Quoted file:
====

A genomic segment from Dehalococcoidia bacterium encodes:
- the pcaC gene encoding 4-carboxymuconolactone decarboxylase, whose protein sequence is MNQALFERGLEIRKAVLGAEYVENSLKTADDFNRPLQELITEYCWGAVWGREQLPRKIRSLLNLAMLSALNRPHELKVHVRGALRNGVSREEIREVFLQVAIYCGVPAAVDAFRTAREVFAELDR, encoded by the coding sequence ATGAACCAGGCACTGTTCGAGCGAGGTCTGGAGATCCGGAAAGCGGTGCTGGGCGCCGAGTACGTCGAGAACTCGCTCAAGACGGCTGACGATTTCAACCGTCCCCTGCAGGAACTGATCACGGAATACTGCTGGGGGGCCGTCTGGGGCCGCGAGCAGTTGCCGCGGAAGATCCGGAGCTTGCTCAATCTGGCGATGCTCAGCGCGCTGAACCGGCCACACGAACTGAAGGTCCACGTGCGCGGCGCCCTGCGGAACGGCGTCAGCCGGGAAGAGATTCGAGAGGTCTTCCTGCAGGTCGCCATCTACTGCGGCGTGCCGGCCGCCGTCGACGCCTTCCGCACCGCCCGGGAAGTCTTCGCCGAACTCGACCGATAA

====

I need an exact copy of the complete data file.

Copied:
A genomic segment from Dehalococcoidia bacterium encodes:
- the pcaC gene encoding 4-carboxymuconolactone decarboxylase, whose protein sequence is MNQALFERGLEIRKAVLGAEYVENSLKTADDFNRPLQELITEYCWGAVWGREQLPRKIRSLLNLAMLSALNRPHELKVHVRGALRNGVSREEIREVFLQVAIYCGVPAAVDAFRTAREVFAELDR, encoded by the coding sequence ATGAACCAGGCACTGTTCGAGCGAGGTCTGGAGATCCGGAAAGCGGTGCTGGGCGCCGAGTACGTCGAGAACTCGCTCAAGACGGCTGACGATTTCAACCGTCCCCTGCAGGAACTGATCACGGAATACTGCTGGGGGGCCGTCTGGGGCCGCGAGCAGTTGCCGCGGAAGATCCGGAGCTTGCTCAATCTGGCGATGCTCAGCGCGCTGAACCGGCCACACGAACTGAAGGTCCACGTGCGCGGCGCCCTGCGGAACGGCGTCAGCCGGGAAGAGATTCGAGAGGTCTTCCTGCAGGTCGCCATCTACTGCGGCGTGCCGGCCGCCGTCGACGCCTTCCGCACCGCCCGGGAAGTCTTCGCCGAACTCGACCGATAA